The importance of Ribulose-1,5-bisphosphate carboxylase/oxygenase (Rubisco) in determining photosynthesis has been recognized in early studies (see overview in von Caemmerer, 2013). Rubisco catalyses the competing reactions of the carboxylation [first step of the photosynthetic carbon reduction (PCR) cycle] and oxygenation [first step of the photorespiratory carbon oxidation (PCO) cycle] of ribulose-1,5-bisphosphate (RuBP) (Figure 1). This led to the development of biochemical photosynthesis models based on Rubisco kinetic properties and the two cycles (see review of von Caemmerer et al., 2009). The model of Farquhar et al. (1980) is one of these, and will be referred to here as the C3 photosynthesis model. This model assumes that net photosynthesis is determined by the minimum (Equation 2) of either RuBP-saturated (Rubisco-limited) or RuBP-regeneration-limited (electron-transport-limited) CO2 assimilation rate (Equations 3, 4 respectively). Rubisco-limited photosynthesis is comparable to the CO2-limited photosynthesis described by Blackman's PLR model, whereas electron-transport-limited photosynthesis is comparable to the light-limited photosynthesis. Farquhar (1989) demonstrated that the C3 photosynthesis model, intended at the biochemical level, is also applicable for photosynthesis at the leaf level given the assumptions that photosynthetic attributes are identical for all chloroplasts in the leaf and that light distribution inside the leaf is homogenous (Song et al., 2013). The utility of the C3 photosynthesis model has been in helping to interpret gas exchange measurements of steady-state CO2 assimilation (A) of leaves (e.g., response of A to intercellular CO2 partial pressure, A/Ci curves) and predicting the effects on photosynthesis of variation in genotype, photosynthetic photon flux density (PPFD), leaf temperature, and intercellular CO2 and O2 partial pressures (von Caemmerer et al., 2009). The main equations of the C3 photosynthesis model (von Caemmerer, 2000) are:

A=min{Ac,Ai}    (2)
Ac=(Cc  Γ*)VcmaxCc + Kc(1 + Oc/Ko)Rd    (3)
Aj=(Cc  Γ*)J4Cc + 8Γ*Rd    (4)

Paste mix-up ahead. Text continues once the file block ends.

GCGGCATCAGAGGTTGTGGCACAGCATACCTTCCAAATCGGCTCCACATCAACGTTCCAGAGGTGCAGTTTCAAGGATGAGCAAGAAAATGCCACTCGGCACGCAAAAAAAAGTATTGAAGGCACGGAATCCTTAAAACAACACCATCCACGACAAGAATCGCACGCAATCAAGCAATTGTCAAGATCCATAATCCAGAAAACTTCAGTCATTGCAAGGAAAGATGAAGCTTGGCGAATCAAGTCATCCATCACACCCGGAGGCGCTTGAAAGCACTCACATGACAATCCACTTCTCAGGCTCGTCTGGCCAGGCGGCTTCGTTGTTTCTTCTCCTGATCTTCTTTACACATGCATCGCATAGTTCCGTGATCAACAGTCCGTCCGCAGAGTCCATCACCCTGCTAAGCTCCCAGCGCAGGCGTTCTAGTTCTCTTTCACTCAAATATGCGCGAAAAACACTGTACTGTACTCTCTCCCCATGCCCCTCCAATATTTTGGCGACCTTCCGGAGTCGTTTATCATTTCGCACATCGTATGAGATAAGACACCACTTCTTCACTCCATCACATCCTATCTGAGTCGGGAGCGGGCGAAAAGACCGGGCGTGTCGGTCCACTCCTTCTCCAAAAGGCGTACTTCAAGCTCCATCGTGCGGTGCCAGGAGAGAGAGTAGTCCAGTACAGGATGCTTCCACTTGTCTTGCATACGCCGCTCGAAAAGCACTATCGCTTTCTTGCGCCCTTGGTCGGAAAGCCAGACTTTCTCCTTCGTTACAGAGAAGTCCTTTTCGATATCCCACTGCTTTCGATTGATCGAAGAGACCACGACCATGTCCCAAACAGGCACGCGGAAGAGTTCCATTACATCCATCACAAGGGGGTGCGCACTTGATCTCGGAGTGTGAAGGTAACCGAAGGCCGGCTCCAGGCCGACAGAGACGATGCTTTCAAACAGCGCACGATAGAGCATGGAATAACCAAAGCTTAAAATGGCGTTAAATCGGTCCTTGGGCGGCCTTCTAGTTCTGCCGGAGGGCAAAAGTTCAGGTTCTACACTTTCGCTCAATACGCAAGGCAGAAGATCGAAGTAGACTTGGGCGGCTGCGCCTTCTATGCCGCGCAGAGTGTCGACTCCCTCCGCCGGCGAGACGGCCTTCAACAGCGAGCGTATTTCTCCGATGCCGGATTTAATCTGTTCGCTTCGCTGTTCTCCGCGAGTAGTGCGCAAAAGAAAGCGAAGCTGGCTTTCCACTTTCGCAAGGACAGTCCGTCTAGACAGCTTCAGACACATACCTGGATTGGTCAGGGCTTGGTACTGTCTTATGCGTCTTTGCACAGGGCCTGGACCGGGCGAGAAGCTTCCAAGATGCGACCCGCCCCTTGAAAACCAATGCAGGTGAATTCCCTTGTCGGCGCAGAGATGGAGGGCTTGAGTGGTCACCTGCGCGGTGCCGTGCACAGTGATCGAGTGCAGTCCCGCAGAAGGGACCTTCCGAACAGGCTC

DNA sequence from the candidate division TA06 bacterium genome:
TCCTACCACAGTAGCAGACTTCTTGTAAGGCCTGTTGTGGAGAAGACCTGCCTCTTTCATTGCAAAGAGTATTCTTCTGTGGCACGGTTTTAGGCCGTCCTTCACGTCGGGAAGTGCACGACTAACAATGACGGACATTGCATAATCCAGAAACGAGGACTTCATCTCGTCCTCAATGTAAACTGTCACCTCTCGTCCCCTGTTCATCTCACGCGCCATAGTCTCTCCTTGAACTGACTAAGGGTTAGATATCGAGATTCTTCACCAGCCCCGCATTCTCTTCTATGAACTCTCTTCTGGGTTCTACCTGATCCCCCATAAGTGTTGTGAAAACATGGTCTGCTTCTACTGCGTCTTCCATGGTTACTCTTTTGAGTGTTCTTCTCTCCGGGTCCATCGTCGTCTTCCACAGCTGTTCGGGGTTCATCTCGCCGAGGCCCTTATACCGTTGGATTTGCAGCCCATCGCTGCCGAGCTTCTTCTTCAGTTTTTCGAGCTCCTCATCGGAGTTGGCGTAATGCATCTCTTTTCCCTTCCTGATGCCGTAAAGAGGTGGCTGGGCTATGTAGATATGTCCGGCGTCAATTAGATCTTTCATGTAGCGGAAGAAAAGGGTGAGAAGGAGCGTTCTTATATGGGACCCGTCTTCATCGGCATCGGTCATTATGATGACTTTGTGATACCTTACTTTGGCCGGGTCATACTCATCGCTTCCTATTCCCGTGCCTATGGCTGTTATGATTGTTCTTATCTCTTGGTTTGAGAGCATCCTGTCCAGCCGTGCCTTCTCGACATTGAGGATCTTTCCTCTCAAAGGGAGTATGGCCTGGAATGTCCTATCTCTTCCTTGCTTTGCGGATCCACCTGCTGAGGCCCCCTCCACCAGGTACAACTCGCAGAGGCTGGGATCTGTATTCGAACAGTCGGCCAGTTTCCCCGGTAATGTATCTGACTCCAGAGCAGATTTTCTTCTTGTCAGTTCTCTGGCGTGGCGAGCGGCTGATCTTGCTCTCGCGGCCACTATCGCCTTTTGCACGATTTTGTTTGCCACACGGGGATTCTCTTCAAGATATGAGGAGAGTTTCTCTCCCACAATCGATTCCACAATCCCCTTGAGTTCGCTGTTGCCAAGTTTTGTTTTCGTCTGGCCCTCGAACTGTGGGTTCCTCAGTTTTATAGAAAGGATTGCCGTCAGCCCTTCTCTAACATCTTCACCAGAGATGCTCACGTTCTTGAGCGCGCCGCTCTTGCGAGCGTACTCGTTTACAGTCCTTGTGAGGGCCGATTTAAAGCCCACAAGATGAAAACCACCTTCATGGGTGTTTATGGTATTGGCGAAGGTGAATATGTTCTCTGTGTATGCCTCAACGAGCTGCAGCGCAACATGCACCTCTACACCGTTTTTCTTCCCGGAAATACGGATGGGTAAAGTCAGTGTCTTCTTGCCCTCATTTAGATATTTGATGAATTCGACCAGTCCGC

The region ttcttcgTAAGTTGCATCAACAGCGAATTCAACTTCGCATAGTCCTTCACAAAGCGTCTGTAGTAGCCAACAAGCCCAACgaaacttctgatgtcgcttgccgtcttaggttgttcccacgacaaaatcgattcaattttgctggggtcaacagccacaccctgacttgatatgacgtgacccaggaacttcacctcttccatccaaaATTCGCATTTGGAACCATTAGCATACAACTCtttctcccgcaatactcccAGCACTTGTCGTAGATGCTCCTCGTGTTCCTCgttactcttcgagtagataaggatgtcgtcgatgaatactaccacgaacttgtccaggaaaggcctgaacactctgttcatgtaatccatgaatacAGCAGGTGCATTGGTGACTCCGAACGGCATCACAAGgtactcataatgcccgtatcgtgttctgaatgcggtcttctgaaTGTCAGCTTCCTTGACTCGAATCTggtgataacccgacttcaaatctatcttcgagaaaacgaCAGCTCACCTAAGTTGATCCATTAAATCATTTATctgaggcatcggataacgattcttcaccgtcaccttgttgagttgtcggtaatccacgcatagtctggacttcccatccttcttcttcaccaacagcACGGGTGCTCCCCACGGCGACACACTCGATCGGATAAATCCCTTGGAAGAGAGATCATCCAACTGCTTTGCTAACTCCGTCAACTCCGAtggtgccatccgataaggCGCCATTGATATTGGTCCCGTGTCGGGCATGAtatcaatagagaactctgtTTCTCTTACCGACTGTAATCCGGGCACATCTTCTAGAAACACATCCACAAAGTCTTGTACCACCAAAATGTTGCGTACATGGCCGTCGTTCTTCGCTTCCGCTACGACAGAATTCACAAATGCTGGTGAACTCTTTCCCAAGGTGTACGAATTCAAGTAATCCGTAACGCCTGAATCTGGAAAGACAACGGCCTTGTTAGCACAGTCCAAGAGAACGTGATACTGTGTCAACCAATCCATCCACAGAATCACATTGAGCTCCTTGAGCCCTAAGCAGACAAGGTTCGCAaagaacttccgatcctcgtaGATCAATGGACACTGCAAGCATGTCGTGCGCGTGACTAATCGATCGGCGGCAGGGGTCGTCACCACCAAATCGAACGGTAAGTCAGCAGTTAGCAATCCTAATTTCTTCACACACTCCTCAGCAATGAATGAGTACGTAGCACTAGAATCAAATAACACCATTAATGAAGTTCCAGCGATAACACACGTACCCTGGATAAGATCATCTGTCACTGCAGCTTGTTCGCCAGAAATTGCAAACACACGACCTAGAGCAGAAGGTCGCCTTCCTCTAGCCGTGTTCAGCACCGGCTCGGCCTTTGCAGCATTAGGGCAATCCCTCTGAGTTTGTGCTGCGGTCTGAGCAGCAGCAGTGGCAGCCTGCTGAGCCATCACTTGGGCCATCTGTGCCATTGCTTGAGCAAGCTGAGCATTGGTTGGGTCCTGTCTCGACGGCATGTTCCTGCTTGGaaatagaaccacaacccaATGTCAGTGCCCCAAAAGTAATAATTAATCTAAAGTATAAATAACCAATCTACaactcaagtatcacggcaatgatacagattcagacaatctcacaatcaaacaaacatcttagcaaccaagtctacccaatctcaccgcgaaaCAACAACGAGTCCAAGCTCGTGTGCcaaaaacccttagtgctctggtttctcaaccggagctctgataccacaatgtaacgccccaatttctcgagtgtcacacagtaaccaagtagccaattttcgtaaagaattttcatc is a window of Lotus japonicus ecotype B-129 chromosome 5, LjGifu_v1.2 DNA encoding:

where A is the net CO2 assimilation rate, Cc and Oc are the chloroplastic CO2 and O2 partial pressures respectively, Rd is the respiration other than that from the PCO cycle, Γ* is half the reciprocal of the relative CO2/O2 specificity of Rubisco multiplied by Oc and is also defined by the CO2 compensation point in the absence of Rd (Figure 2.11, von Caemmerer, 2000), Vcmax is the maximum rate of Rubisco carboxylation, Kc and Ko are the Michaelis Menten constants of Rubisco carboxylation and oxygenation, and J is the electron transport rate.

The photosynthetic electron transport chain can be limited by either NADPH (the reduced form of nicotinamide adenine dinucleotide phosphate) or ATP (adenosine triphosphate) supply, depending on which of the three modes of electron transport (i.e., linear, cyclic, and pseudocyclic electron transport) are active (von Caemmerer, 2000). Equation (4), the most used expression, assumes 100% linear electron transport and that NADHP supply limits overall leaf photosynthesis (Yin et al., 2009). However, this may not always be the case in leaves. For example, if ATP supply is limiting with 100% linear electron transport, the factors 4 and 8 in the denominator of Equation (4) are replaced by 4.5 and 10.5, respectively (Yin et al., 2009). Due to the uncertainty on whether NADPH or ATP is limiting, different forms of Equation (4) are used. This uncertainty can be eliminated by using a generalized stoichiometry of the electron transport chain (extended-electron-transport-chain) model that incorporates the three modes of electron transport for C3 photosynthesis (Yin et al., 2009). A C4 equivalent of the model is presented in Yin and Struik (2009). The extended model quantifies the photosynthetic quantum yield (α) based on the photochemical efficiencies of photosystem I and II and the fraction of total photosystem I electron fluxes that follows the cyclic and pseudocyclic pathways (Yin and Struik, 2015). The extended model is valuable for the analysis of photosynthetic regulation via the electron transport pathways in response to environmental stresses (Yin et al., 2004, 2009). However, there are still uncertainties in a number of parameters in the model (e.g., number of H+ transported by cyclic electron transport; Yin and Struik, 2009). In addition, Equation (4) performed similarly to the extended-electron-transport-chain model when used to infer values of Vcamx and Jmax of the C3 photosynthesis model from A/Ci curves (Yin et al., 2004). In fact, this is also the case for the ATP-supply-limited version of Equation (4). This implies that for the purpose of reproducing A/Ci curves for cross-scale modeling, use of the extended-electron-transport-chain model may not be necessary.